It was 1988, and I took a job as field representative for U.S. Sen. Wyche Fowler. My territory was all of North Georgia, and we moved to Gainesville.
One morning, I got a phone call that the scheduled speaker at that day’s Gainesville Kiwanis Club meeting was unable to make it. I was asked if I might be a last-minute stand-in. This was the day I met Ted Oglesby.
Ted was a Republican when Republican wasn’t cool. This was a day and time when the two best-known Republicans in Gainesville were Ted Oglesby and Gordon Sawyer.
I had about an hour to cobble a few notes together. I told the Kiwanians I was here to help people with problems with the federal government, such as Social Security or the Veterans Administration. I told them Sen. Fowler was committed to serving the public. I then asked if there were any questions.
The first question was from Ted, who I had never met. He started a barrage of questions from some folks in the club who clearly didn’t like the senator. I felt like I had been taken before a firing squad.
Ted and I began an acquaintance that evolved into a friendship. Ted was old school and decent enough to shake my hand after my Kiwanis club melee.
For the next several years, Ted would greet me by saying, “How’s my favorite liberal?”
That wasn’t so bad. Another “friend” called me a communist for several years.
Later, I worked with Ted on election nights at WDUN. He had his formulas for predicting the outcome of local elections. He looked at the results from select precincts, usually the West Whelchel precinct, and announces his projections. His homemade formula was usually right.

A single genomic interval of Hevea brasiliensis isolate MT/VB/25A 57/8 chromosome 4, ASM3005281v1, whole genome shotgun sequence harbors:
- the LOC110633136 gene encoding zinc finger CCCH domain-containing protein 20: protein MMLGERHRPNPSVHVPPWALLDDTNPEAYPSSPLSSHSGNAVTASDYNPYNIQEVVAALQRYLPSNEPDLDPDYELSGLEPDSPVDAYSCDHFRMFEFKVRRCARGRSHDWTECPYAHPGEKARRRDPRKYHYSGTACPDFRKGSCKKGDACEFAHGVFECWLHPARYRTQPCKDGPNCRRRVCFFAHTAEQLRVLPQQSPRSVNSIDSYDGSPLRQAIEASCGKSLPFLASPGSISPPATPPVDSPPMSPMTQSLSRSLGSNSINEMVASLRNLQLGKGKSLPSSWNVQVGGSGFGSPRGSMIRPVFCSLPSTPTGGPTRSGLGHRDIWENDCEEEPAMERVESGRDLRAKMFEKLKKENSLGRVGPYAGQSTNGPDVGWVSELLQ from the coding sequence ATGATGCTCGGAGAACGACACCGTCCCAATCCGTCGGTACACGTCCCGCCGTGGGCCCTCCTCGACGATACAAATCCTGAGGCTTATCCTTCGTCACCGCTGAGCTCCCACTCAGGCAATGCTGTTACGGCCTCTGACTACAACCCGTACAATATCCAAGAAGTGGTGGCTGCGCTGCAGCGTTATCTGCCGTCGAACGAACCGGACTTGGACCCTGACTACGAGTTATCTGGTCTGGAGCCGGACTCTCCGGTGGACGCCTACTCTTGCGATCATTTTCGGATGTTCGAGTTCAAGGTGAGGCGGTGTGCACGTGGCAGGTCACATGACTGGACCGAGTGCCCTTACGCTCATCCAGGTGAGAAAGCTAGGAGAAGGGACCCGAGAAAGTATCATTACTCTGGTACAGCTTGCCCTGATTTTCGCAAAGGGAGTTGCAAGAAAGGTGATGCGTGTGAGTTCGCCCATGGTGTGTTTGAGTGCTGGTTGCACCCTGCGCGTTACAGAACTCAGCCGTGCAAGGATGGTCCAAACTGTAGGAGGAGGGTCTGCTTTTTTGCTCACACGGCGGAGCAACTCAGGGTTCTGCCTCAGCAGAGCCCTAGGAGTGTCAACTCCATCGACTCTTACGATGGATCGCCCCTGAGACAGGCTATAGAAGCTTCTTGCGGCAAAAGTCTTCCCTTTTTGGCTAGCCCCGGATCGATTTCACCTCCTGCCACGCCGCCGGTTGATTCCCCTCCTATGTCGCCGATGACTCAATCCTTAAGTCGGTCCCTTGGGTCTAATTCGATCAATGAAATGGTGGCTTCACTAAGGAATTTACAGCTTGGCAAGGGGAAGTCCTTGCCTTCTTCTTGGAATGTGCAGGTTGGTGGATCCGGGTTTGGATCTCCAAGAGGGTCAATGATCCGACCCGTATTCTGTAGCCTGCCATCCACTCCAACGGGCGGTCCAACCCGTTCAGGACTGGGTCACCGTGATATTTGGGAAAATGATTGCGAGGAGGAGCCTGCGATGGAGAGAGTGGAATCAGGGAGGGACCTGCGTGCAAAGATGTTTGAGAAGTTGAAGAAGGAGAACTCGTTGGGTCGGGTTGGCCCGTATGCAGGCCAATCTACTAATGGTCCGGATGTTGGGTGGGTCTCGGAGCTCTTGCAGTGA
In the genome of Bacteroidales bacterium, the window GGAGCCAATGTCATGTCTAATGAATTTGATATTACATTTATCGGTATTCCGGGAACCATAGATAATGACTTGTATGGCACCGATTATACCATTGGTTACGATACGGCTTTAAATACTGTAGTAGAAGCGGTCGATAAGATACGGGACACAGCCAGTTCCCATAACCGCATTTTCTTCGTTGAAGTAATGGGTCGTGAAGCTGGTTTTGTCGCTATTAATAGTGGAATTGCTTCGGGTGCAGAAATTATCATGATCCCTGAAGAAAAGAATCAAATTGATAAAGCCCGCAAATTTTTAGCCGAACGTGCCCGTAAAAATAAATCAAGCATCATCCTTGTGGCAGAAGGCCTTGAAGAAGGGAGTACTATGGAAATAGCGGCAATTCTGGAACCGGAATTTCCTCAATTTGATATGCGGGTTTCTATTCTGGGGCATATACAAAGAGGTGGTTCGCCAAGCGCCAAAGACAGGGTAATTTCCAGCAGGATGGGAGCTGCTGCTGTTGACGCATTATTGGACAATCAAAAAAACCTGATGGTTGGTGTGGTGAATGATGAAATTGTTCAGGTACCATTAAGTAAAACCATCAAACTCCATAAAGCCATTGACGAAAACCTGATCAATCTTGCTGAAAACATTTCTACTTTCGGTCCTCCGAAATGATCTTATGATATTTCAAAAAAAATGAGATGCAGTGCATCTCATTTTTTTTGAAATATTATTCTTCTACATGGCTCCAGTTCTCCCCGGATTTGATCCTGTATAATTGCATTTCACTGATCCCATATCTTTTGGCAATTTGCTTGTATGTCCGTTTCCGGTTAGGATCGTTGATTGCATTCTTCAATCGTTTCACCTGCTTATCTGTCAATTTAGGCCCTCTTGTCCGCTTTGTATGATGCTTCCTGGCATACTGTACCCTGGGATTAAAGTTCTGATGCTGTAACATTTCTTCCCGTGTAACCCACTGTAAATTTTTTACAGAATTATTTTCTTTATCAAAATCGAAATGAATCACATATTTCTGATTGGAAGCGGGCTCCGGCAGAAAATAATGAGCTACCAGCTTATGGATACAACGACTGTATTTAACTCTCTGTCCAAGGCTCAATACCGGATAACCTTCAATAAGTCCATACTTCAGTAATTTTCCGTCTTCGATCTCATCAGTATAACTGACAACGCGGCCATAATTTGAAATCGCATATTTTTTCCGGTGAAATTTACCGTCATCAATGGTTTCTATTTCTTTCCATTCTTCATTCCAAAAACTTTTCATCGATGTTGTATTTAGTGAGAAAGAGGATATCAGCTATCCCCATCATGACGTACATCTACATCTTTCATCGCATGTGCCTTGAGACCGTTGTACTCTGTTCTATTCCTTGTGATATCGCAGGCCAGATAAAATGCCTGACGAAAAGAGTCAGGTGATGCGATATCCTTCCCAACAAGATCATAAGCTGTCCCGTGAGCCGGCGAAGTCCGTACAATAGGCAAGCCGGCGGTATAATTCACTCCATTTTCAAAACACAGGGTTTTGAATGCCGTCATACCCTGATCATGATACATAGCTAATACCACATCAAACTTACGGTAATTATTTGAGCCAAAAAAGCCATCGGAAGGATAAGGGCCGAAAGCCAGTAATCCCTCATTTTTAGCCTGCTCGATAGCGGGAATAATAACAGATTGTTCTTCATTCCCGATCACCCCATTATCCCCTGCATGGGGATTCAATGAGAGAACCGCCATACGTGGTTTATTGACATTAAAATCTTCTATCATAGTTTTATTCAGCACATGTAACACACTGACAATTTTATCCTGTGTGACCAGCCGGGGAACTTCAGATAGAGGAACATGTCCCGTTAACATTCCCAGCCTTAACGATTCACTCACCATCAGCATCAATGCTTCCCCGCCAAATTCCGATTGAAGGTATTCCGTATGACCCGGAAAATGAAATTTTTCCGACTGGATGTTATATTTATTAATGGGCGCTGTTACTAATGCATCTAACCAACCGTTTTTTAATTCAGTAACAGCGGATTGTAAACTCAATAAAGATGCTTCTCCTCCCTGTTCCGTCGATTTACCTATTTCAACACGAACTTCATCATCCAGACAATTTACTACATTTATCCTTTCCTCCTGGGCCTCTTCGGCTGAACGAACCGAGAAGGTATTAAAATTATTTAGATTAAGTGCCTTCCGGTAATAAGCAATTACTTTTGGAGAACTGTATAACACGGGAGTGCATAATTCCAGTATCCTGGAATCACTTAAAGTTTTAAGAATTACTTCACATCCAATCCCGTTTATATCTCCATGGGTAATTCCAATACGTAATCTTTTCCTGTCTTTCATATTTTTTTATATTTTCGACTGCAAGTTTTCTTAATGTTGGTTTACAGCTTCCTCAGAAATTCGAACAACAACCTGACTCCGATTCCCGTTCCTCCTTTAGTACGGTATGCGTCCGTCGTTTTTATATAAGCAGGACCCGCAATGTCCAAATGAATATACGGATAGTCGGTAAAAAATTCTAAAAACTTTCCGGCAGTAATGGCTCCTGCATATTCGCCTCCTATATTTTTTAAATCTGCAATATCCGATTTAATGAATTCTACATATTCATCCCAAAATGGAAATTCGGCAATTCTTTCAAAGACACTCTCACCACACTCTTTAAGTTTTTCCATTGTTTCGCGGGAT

Ted’s deep, growling, Southern drawl was unmistakable on the radio. His disdain for many Democrats was unmistakable.
Ted was never one to be gleeful, but the election of Paul Coverdell in the 1992 Senate runoff was enough to offset his disappointment of the defeat of President George H.W. Bush.
Ted’s partisan views on the air were much the way old-time play-by-play sports broadcasters favored the home team. He gave the victors their due.
The Georgia General Assembly honored Ted in 2015. One of those who welcomed him to the House of Representatives was Speaker David Ralston, who cut his teeth as a Times reporter during Oglesby’s era at the newspaper. It was a great moment for both of them.
We enjoyed talking about South Georgia, where he was born 84 years ago. He knew of the struggles of farmers and of small towns.
If Ted was passionate about anything, he gave it his all. He led groups of retirees on travels to various destinations and was a faithful member of Lakewood Baptist Church.
Ted called me many months back to tell me about his published memoir. We planned to get together and talk about it.
A few weeks ago, I received a call that his health was in decline. He was not expected to live long. In true Ted Oglesby fashion, he pushed on longer than many predicted.
Like me, Ted was a Gainesvillian by choice, but his devotion to our community was a strong as any native.
Every community needs a Ted Oglesby. I’m glad ours was the genuine article.
Harris Blackwood is a Gainesville resident whose columns appear on the Sunday Life page and on www.gainesvilletimes.com.